Content spend corrects as costs rise; What does this mean for the future of streaming TV? – The Broadcast

Leaner times may be ahead for Paramount+. At the Edinburgh TV Festival, Paramount+ Chairman and CEO David Nevins didn’t shy away from talking about his company’s struggles to maintain the budgets needed for large-scale scripted TV shows, according to Television. International Business.

“We’re in a correction, we can’t just promise spectacle and that’s not what television needs,” Nevins said. “Costs are going up and we’re in a bad spot now with supply chain costs, everything you do costs more. There’s also a lot of production and that means talent [costs] keep going up.

The amount of scripted television Nevins presides over demonstrates the issues Paramount faces. Sci-fi shows like “Star Trek: Strange New Worlds” and “Halo” both require huge special effects budgets. Period pieces such as the “Yellowstone” prequel “1883” need money for historical costumes and sets that must be built on site.

Nevins also chairs the TV slate at Showtime, where shows like “Billions” with big ensemble cast and big stars like Paul Giamatti also require a big financial investment.

Nevins points to similar cost-cutting ventures at HBO Max and Netflix, but these two companies are currently pursuing very different strategies when it comes to their scripted TV budgets. Warner Bros. Discovery has slashed HBO Max, nixed Max Originals, canceled movies for tax deductions, and tried to get more revenue from its films by ensuring they get theatrical releases.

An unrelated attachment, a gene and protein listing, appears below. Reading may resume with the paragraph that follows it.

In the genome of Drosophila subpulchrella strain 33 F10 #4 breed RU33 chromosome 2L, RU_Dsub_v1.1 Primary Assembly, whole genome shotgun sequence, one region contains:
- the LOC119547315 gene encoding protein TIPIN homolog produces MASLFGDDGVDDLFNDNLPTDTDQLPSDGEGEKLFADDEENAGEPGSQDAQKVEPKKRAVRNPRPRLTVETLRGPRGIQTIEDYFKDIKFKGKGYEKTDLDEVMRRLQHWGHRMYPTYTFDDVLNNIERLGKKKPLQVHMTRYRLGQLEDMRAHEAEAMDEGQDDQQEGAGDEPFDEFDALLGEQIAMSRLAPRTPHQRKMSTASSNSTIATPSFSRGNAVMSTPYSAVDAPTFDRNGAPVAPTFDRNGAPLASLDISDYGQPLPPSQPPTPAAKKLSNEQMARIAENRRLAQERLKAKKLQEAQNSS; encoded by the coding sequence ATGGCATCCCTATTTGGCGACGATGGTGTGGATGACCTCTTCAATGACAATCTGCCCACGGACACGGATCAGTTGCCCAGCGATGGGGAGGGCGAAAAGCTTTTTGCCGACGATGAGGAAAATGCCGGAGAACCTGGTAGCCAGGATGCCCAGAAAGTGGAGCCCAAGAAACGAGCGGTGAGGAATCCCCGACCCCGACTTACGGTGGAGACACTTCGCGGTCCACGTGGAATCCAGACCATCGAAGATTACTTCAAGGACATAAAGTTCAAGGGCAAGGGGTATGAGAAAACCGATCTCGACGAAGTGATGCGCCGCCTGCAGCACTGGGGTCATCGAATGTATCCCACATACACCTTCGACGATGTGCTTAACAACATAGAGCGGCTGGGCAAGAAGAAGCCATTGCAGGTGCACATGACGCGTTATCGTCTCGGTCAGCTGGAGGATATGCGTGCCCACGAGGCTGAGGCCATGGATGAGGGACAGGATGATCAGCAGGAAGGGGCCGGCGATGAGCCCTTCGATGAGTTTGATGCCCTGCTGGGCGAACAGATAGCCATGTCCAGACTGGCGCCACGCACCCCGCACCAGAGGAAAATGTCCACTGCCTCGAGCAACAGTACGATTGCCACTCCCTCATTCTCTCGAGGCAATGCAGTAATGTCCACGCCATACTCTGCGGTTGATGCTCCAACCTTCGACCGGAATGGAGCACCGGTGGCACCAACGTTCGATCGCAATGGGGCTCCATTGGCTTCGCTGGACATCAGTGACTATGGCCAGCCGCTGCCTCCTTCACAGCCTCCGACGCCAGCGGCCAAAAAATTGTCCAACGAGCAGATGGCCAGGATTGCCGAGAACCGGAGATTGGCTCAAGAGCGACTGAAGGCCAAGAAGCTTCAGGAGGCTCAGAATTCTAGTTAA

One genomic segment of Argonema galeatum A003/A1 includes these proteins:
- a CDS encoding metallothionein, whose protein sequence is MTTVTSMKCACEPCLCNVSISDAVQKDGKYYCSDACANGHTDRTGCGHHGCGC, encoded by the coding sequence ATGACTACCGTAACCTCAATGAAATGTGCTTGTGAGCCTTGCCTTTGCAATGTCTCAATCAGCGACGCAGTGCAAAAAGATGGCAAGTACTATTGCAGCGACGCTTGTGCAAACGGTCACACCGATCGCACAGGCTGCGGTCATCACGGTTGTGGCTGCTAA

Netflix has taken a much softer approach. Instead of cut-and-burn tactics, the company suspended growing its budget for new content. That budget was supposed to drop from $17 billion in 2021, but the company decided to keep that amount where it is, instead of cutting it or increasing it. When Netflix’s planned ad-supported tier launches in early 2023, it could generate enough revenue to drive Netflix’s content budget up again.

So what does this mean for the future of streaming scripted TV? It depends on the services you are looking at. Amazon has spent $250 million on the development rights to “The Lord of the Rings: The Rings of Power,” and at least another $400 million for the first season alone. NBCUniversal recently announced that it has doubled its 2021 content spending for its Peacock streaming service from $1.5 billion to $3 billion in 2022. Obviously, not all streamers are cutting their budget veils.

Paramount’s announcement should not be taken as a sign that the company is in dire financial straits. “Top Gun: Maverick” continues to be a financial juggernaut and should give Paramount+ a big boost whenever it hits the streamer. Paramount also recently announced a deal to bundle a Paramount+ subscription with all Walmart+ subscriptions, which could bring millions of additional viewers to the platform.

However, if bigger budget shows like “Halo” end up not getting more seasons, this budget streamlining will surely be one of the reasons.

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